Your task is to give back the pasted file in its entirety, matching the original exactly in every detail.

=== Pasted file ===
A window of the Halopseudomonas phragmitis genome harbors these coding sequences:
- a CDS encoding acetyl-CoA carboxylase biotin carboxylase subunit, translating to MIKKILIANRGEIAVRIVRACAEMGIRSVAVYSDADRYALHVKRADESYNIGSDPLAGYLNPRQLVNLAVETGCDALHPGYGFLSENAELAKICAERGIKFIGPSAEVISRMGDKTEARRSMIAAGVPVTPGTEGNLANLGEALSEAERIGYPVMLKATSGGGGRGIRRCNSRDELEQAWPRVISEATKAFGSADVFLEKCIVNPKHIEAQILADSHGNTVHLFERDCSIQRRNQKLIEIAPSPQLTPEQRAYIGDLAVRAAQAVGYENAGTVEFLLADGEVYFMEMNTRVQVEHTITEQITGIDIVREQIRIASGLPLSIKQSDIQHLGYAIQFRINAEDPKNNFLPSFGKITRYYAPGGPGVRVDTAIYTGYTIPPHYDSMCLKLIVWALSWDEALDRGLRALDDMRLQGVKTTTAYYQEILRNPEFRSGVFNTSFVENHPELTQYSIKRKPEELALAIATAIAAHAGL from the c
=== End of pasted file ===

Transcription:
A window of the Halopseudomonas phragmitis genome harbors these coding sequences:
- a CDS encoding acetyl-CoA carboxylase biotin carboxylase subunit, translating to MIKKILIANRGEIAVRIVRACAEMGIRSVAVYSDADRYALHVKRADESYNIGSDPLAGYLNPRQLVNLAVETGCDALHPGYGFLSENAELAKICAERGIKFIGPSAEVISRMGDKTEARRSMIAAGVPVTPGTEGNLANLGEALSEAERIGYPVMLKATSGGGGRGIRRCNSRDELEQAWPRVISEATKAFGSADVFLEKCIVNPKHIEAQILADSHGNTVHLFERDCSIQRRNQKLIEIAPSPQLTPEQRAYIGDLAVRAAQAVGYENAGTVEFLLADGEVYFMEMNTRVQVEHTITEQITGIDIVREQIRIASGLPLSIKQSDIQHLGYAIQFRINAEDPKNNFLPSFGKITRYYAPGGPGVRVDTAIYTGYTIPPHYDSMCLKLIVWALSWDEALDRGLRALDDMRLQGVKTTTAYYQEILRNPEFRSGVFNTSFVENHPELTQYSIKRKPEELALAIATAIAAHAGL from the c